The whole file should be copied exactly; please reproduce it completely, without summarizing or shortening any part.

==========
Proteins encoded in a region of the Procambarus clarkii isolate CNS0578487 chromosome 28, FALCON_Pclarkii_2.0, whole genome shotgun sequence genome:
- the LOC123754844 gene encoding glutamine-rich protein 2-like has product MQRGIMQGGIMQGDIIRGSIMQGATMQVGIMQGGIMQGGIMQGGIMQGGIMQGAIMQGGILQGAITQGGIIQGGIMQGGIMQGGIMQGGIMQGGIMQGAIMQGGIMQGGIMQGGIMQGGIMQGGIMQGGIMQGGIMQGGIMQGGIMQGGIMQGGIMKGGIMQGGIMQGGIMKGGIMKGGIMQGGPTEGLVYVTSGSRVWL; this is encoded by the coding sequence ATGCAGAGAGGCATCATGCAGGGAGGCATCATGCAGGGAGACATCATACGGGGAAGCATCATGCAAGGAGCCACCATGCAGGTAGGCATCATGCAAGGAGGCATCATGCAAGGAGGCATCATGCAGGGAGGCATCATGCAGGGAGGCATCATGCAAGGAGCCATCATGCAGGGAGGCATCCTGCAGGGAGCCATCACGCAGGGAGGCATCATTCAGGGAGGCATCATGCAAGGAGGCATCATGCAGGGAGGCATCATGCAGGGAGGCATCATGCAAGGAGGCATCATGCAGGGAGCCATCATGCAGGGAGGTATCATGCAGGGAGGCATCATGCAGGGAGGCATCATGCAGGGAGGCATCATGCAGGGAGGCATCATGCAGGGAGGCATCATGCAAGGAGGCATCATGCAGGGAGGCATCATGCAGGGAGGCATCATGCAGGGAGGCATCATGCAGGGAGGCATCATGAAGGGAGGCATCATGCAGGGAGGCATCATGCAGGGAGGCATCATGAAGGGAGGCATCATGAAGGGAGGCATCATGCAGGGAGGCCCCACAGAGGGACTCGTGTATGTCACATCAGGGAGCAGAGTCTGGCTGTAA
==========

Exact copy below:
Proteins encoded in a region of the Procambarus clarkii isolate CNS0578487 chromosome 28, FALCON_Pclarkii_2.0, whole genome shotgun sequence genome:
- the LOC123754844 gene encoding glutamine-rich protein 2-like has product MQRGIMQGGIMQGDIIRGSIMQGATMQVGIMQGGIMQGGIMQGGIMQGGIMQGAIMQGGILQGAITQGGIIQGGIMQGGIMQGGIMQGGIMQGGIMQGAIMQGGIMQGGIMQGGIMQGGIMQGGIMQGGIMQGGIMQGGIMQGGIMQGGIMQGGIMKGGIMQGGIMQGGIMKGGIMKGGIMQGGPTEGLVYVTSGSRVWL; this is encoded by the coding sequence ATGCAGAGAGGCATCATGCAGGGAGGCATCATGCAGGGAGACATCATACGGGGAAGCATCATGCAAGGAGCCACCATGCAGGTAGGCATCATGCAAGGAGGCATCATGCAAGGAGGCATCATGCAGGGAGGCATCATGCAGGGAGGCATCATGCAAGGAGCCATCATGCAGGGAGGCATCCTGCAGGGAGCCATCACGCAGGGAGGCATCATTCAGGGAGGCATCATGCAAGGAGGCATCATGCAGGGAGGCATCATGCAGGGAGGCATCATGCAAGGAGGCATCATGCAGGGAGCCATCATGCAGGGAGGTATCATGCAGGGAGGCATCATGCAGGGAGGCATCATGCAGGGAGGCATCATGCAGGGAGGCATCATGCAGGGAGGCATCATGCAAGGAGGCATCATGCAGGGAGGCATCATGCAGGGAGGCATCATGCAGGGAGGCATCATGCAGGGAGGCATCATGAAGGGAGGCATCATGCAGGGAGGCATCATGCAGGGAGGCATCATGAAGGGAGGCATCATGAAGGGAGGCATCATGCAGGGAGGCCCCACAGAGGGACTCGTGTATGTCACATCAGGGAGCAGAGTCTGGCTGTAA